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A makeshift memorial for Elijah Al-Amin is set up at a local Circle K store for the death of the stabbing victim Tuesday, July 9, 2019, in Peoria, Ariz. Peoria police arrested 27-year-old Michael Adams on suspicion of first-degree murder in the killing of 17-year-old Al-Amin, who was stabbed in his throat and back inside the store on July 4. Hundreds of people including a presidential candidate are speaking out on Twitter about the killing of a 17-year-old Muslim youth at a suburban convenience store by a white man who said he was threatened by the boy's rap music. (AP Photo/Ross D. Franklin)
July 09, 2019 - 8:54 pm
PHOENIX (AP) — Hundreds of people including a presidential candidate spoke out on Twitter this week after a 17-year-old black youth was killed at suburban convenience store, allegedly by a white man charged Tuesday with first-degree murder who has said he felt threatened by the boy's rap music...
Read More
A makeshift memorial for Elijah Al-Amin is set up at a local Circle K store for the death of the stabbing victim Tuesday, July 9, 2019, in Peoria, Ariz. Peoria police arrested 27-year-old Michael Adams on suspicion of first-degree murder in the killing of 17-year-old Al-Amin, who was stabbed in his throat and back inside the store on July 4. Hundreds of people including a presidential candidate are speaking out on Twitter about the killing of a 17-year-old Muslim youth at a suburban convenience store by a white man who said he was threatened by the boy's rap music. (AP Photo/Ross D. Franklin)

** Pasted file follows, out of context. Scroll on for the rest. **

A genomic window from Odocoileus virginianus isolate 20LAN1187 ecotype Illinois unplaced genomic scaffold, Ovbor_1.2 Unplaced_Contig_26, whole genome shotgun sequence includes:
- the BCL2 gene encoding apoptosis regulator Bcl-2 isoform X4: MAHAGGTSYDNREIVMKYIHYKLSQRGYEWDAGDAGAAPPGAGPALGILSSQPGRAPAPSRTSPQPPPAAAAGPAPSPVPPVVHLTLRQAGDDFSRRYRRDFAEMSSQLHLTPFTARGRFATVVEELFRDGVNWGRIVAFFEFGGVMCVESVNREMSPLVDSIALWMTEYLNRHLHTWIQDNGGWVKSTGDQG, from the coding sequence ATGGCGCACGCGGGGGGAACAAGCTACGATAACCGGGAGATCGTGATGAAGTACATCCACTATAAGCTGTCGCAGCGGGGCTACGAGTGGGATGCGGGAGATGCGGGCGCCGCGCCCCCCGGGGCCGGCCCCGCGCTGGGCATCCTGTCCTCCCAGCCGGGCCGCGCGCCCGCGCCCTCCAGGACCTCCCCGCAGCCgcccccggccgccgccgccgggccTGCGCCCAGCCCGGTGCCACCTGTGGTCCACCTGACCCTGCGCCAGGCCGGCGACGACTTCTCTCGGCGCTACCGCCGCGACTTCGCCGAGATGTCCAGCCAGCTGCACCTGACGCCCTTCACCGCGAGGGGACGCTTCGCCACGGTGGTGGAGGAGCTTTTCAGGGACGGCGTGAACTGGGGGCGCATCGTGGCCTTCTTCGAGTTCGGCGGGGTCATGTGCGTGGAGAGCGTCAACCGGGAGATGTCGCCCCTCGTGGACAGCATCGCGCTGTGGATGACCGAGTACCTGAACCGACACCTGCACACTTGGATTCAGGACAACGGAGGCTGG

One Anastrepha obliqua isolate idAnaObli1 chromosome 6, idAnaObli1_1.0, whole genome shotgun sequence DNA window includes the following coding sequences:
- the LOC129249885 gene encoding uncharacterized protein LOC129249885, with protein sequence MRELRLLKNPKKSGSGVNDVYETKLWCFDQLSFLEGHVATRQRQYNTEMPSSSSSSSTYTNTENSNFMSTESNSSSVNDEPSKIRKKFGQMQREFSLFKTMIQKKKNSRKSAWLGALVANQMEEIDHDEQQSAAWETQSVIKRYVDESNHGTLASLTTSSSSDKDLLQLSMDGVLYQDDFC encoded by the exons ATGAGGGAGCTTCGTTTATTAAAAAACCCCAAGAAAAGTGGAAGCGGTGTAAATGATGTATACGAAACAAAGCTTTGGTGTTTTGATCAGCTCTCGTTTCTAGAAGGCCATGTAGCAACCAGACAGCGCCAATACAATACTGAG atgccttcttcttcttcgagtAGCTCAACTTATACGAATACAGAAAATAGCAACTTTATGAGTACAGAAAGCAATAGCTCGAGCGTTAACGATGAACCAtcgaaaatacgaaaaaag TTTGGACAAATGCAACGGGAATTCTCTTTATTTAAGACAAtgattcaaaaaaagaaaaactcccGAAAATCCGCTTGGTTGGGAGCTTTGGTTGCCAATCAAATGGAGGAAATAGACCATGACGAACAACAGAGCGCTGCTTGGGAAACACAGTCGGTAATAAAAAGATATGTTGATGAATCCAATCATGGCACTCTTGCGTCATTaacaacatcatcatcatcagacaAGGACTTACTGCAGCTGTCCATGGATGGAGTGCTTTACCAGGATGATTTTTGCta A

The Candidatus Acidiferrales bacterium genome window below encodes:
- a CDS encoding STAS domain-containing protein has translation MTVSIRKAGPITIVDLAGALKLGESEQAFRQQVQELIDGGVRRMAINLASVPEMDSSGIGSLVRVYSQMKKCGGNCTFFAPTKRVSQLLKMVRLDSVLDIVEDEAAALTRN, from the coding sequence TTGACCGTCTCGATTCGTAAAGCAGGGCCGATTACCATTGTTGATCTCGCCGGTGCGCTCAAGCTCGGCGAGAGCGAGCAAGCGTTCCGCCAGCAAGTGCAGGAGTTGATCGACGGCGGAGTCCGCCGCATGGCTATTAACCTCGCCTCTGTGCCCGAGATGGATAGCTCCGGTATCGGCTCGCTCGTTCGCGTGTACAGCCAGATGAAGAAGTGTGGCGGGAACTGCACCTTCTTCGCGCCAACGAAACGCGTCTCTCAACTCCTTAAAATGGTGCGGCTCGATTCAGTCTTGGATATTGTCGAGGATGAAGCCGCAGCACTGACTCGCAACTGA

July 09, 2019 - 8:04 pm
PHOENIX (AP) — Hundreds of people including a presidential candidate spoke out on Twitter this week after a 17-year-old black youth was killed at suburban convenience store by a white man who said he was threatened by the boy's rap music. Family members have told local media that Elijah Al-Amin...
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FILE - This undated photo provided by the Albemarle-Charlottesville Regional Jail shows Christopher Cantwell. Attorneys who filed a federal civil rights lawsuit in connection with a violent white nationalist rally in Charlottesville , Virginia, have asked a judge to order Cantwell, one of the men who participated in the violence to stop making "unlawful threats" against the plaintiffs and their lead attorney. In a motion filed Tuesday, July 2, 2019, lawyers for 10 people who were hurt during two days of violence in August 2017 said Christopher Cantwell recently focused "his hateful rhetoric" on attorney Roberta Kaplan (Albemarle-Charlottesville Regional Jail via AP, File)
July 02, 2019 - 4:34 pm
RICHMOND, Va. (AP) — Attorneys who filed a federal civil rights lawsuit in connection with a violent white nationalist rally in Charlottesville, Virginia, asked a judge Tuesday to order one of the men who participated in the violence to stop making "unlawful threats" against the plaintiffs and...